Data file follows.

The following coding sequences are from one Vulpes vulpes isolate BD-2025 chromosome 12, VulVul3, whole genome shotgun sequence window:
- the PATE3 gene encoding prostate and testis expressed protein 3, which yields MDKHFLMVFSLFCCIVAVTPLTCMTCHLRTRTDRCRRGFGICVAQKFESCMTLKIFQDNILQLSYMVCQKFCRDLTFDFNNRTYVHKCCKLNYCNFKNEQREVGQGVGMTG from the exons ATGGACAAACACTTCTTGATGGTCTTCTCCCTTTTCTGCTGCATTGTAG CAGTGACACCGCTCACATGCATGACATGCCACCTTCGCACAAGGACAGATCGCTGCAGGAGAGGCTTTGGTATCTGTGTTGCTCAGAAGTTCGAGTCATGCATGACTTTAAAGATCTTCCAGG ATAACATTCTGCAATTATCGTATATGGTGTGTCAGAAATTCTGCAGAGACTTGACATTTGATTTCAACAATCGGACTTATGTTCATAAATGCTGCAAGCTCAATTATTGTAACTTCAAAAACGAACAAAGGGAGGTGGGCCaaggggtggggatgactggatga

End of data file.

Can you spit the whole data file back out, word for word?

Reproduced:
The following coding sequences are from one Vulpes vulpes isolate BD-2025 chromosome 12, VulVul3, whole genome shotgun sequence window:
- the PATE3 gene encoding prostate and testis expressed protein 3, which yields MDKHFLMVFSLFCCIVAVTPLTCMTCHLRTRTDRCRRGFGICVAQKFESCMTLKIFQDNILQLSYMVCQKFCRDLTFDFNNRTYVHKCCKLNYCNFKNEQREVGQGVGMTG from the exons ATGGACAAACACTTCTTGATGGTCTTCTCCCTTTTCTGCTGCATTGTAG CAGTGACACCGCTCACATGCATGACATGCCACCTTCGCACAAGGACAGATCGCTGCAGGAGAGGCTTTGGTATCTGTGTTGCTCAGAAGTTCGAGTCATGCATGACTTTAAAGATCTTCCAGG ATAACATTCTGCAATTATCGTATATGGTGTGTCAGAAATTCTGCAGAGACTTGACATTTGATTTCAACAATCGGACTTATGTTCATAAATGCTGCAAGCTCAATTATTGTAACTTCAAAAACGAACAAAGGGAGGTGGGCCaaggggtggggatgactggatga